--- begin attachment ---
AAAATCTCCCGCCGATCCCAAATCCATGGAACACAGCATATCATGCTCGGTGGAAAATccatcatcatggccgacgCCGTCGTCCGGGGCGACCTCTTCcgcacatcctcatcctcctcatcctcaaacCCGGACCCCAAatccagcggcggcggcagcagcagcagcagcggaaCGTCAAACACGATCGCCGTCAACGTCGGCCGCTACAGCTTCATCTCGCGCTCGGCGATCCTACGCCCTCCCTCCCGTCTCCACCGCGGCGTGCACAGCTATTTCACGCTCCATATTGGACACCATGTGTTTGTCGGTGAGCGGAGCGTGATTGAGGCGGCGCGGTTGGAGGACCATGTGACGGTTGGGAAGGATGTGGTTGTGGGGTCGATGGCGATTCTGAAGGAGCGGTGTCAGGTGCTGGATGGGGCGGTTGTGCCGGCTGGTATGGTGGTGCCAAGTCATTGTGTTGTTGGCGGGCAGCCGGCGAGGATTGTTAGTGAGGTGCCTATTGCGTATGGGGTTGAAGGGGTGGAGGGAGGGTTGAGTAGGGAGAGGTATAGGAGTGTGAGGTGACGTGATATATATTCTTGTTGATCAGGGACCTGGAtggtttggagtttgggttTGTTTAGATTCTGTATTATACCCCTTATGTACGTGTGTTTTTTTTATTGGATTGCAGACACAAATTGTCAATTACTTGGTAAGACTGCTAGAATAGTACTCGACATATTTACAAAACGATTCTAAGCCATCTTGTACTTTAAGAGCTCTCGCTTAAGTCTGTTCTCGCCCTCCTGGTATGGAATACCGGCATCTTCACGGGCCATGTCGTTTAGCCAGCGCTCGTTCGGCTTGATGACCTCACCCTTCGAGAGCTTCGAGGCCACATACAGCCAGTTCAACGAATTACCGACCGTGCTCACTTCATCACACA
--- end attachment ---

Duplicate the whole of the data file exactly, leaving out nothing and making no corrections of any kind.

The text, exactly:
AAAATCTCCCGCCGATCCCAAATCCATGGAACACAGCATATCATGCTCGGTGGAAAATccatcatcatggccgacgCCGTCGTCCGGGGCGACCTCTTCcgcacatcctcatcctcctcatcctcaaacCCGGACCCCAAatccagcggcggcggcagcagcagcagcagcggaaCGTCAAACACGATCGCCGTCAACGTCGGCCGCTACAGCTTCATCTCGCGCTCGGCGATCCTACGCCCTCCCTCCCGTCTCCACCGCGGCGTGCACAGCTATTTCACGCTCCATATTGGACACCATGTGTTTGTCGGTGAGCGGAGCGTGATTGAGGCGGCGCGGTTGGAGGACCATGTGACGGTTGGGAAGGATGTGGTTGTGGGGTCGATGGCGATTCTGAAGGAGCGGTGTCAGGTGCTGGATGGGGCGGTTGTGCCGGCTGGTATGGTGGTGCCAAGTCATTGTGTTGTTGGCGGGCAGCCGGCGAGGATTGTTAGTGAGGTGCCTATTGCGTATGGGGTTGAAGGGGTGGAGGGAGGGTTGAGTAGGGAGAGGTATAGGAGTGTGAGGTGACGTGATATATATTCTTGTTGATCAGGGACCTGGAtggtttggagtttgggttTGTTTAGATTCTGTATTATACCCCTTATGTACGTGTGTTTTTTTTATTGGATTGCAGACACAAATTGTCAATTACTTGGTAAGACTGCTAGAATAGTACTCGACATATTTACAAAACGATTCTAAGCCATCTTGTACTTTAAGAGCTCTCGCTTAAGTCTGTTCTCGCCCTCCTGGTATGGAATACCGGCATCTTCACGGGCCATGTCGTTTAGCCAGCGCTCGTTCGGCTTGATGACCTCACCCTTCGAGAGCTTCGAGGCCACATACAGCCAGTTCAACGAATTACCGACCGTGCTCACTTCATCACACA